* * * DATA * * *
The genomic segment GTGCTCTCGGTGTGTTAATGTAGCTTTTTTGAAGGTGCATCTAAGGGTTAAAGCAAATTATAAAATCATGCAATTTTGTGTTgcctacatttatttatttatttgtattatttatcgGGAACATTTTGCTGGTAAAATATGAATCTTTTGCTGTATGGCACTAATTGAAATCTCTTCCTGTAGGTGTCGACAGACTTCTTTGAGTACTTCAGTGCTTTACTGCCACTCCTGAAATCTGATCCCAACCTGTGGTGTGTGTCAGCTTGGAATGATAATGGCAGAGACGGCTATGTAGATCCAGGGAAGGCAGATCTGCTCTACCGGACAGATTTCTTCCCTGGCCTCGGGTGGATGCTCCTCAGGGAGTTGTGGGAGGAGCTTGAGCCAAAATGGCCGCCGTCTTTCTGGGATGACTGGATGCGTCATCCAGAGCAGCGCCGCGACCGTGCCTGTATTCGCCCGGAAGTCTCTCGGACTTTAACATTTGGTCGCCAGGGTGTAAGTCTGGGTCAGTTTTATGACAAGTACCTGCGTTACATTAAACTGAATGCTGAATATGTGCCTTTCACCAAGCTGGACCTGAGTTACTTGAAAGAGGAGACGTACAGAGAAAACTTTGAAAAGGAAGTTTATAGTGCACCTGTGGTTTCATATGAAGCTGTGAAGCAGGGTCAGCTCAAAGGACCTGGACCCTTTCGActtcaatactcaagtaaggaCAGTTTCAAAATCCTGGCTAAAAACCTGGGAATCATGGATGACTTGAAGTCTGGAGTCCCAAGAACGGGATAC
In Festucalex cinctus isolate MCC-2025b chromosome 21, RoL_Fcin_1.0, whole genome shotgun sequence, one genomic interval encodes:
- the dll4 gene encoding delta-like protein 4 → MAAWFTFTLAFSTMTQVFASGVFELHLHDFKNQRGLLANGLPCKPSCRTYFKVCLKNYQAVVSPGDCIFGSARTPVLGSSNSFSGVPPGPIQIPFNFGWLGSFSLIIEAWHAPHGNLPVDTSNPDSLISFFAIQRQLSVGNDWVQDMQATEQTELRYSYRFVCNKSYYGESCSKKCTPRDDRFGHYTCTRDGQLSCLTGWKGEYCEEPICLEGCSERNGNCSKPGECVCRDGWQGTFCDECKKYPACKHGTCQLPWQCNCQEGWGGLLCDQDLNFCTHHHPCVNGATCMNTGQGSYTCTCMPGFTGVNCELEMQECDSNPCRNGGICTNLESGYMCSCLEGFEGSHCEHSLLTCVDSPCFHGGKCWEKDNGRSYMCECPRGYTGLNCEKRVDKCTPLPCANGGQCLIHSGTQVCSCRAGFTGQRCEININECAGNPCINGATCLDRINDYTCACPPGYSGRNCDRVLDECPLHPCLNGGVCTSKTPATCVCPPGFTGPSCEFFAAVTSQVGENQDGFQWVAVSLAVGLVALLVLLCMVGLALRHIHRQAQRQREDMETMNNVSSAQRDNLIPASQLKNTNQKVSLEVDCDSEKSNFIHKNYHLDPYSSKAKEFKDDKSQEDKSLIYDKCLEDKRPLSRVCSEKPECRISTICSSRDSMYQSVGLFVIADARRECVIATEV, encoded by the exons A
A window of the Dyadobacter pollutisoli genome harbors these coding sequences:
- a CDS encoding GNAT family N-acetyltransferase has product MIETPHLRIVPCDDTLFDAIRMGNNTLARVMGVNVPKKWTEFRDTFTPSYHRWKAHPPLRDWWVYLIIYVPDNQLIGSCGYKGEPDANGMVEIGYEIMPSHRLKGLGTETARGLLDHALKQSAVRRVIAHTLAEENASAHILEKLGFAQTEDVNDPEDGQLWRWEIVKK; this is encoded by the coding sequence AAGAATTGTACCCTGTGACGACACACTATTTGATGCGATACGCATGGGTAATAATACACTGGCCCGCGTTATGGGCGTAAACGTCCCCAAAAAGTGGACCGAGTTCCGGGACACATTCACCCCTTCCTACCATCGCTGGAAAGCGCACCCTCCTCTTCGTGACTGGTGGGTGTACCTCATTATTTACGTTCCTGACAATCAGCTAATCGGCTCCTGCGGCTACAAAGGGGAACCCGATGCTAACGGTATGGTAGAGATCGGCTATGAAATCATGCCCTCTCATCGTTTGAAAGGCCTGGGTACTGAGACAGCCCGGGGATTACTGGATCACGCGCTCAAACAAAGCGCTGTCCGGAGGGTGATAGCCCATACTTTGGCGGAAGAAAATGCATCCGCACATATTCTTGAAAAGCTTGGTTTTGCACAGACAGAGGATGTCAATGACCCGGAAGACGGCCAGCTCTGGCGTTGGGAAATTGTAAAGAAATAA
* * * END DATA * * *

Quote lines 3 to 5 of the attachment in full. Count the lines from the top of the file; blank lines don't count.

- the dll4 gene encoding delta-like protein 4 → MAAWFTFTLAFSTMTQVFASGVFELHLHDFKNQRGLLANGLPCKPSCRTYFKVCLKNYQAVVSPGDCIFGSARTPVLGSSNSFSGVPPGPIQIPFNFGWLGSFSLIIEAWHAPHGNLPVDTSNPDSLISFFAIQRQLSVGNDWVQDMQATEQTELRYSYRFVCNKSYYGESCSKKCTPRDDRFGHYTCTRDGQLSCLTGWKGEYCEEPICLEGCSERNGNCSKPGECVCRDGWQGTFCDECKKYPACKHGTCQLPWQCNCQEGWGGLLCDQDLNFCTHHHPCVNGATCMNTGQGSYTCTCMPGFTGVNCELEMQECDSNPCRNGGICTNLESGYMCSCLEGFEGSHCEHSLLTCVDSPCFHGGKCWEKDNGRSYMCECPRGYTGLNCEKRVDKCTPLPCANGGQCLIHSGTQVCSCRAGFTGQRCEININECAGNPCINGATCLDRINDYTCACPPGYSGRNCDRVLDECPLHPCLNGGVCTSKTPATCVCPPGFTGPSCEFFAAVTSQVGENQDGFQWVAVSLAVGLVALLVLLCMVGLALRHIHRQAQRQREDMETMNNVSSAQRDNLIPASQLKNTNQKVSLEVDCDSEKSNFIHKNYHLDPYSSKAKEFKDDKSQEDKSLIYDKCLEDKRPLSRVCSEKPECRISTICSSRDSMYQSVGLFVIADARRECVIATEV, encoded by the exons A
A window of the Dyadobacter pollutisoli genome harbors these coding sequences:
- a CDS encoding GNAT family N-acetyltransferase has product MIETPHLRIVPCDDTLFDAIRMGNNTLARVMGVNVPKKWTEFRDTFTPSYHRWKAHPPLRDWWVYLIIYVPDNQLIGSCGYKGEPDANGMVEIGYEIMPSHRLKGLGTETARGLLDHALKQSAVRRVIAHTLAEENASAHILEKLGFAQTEDVNDPEDGQLWRWEIVKK; this is encoded by the coding sequence AAGAATTGTACCCTGTGACGACACACTATTTGATGCGATACGCATGGGTAATAATACACTGGCCCGCGTTATGGGCGTAAACGTCCCCAAAAAGTGGACCGAGTTCCGGGACACATTCACCCCTTCCTACCATCGCTGGAAAGCGCACCCTCCTCTTCGTGACTGGTGGGTGTACCTCATTATTTACGTTCCTGACAATCAGCTAATCGGCTCCTGCGGCTACAAAGGGGAACCCGATGCTAACGGTATGGTAGAGATCGGCTATGAAATCATGCCCTCTCATCGTTTGAAAGGCCTGGGTACTGAGACAGCCCGGGGATTACTGGATCACGCGCTCAAACAAAGCGCTGTCCGGAGGGTGATAGCCCATACTTTGGCGGAAGAAAATGCATCCGCACATATTCTTGAAAAGCTTGGTTTTGCACAGACAGAGGATGTCAATGACCCGGAAGACGGCCAGCTCTGGCGTTGGGAAATTGTAAAGAAATAA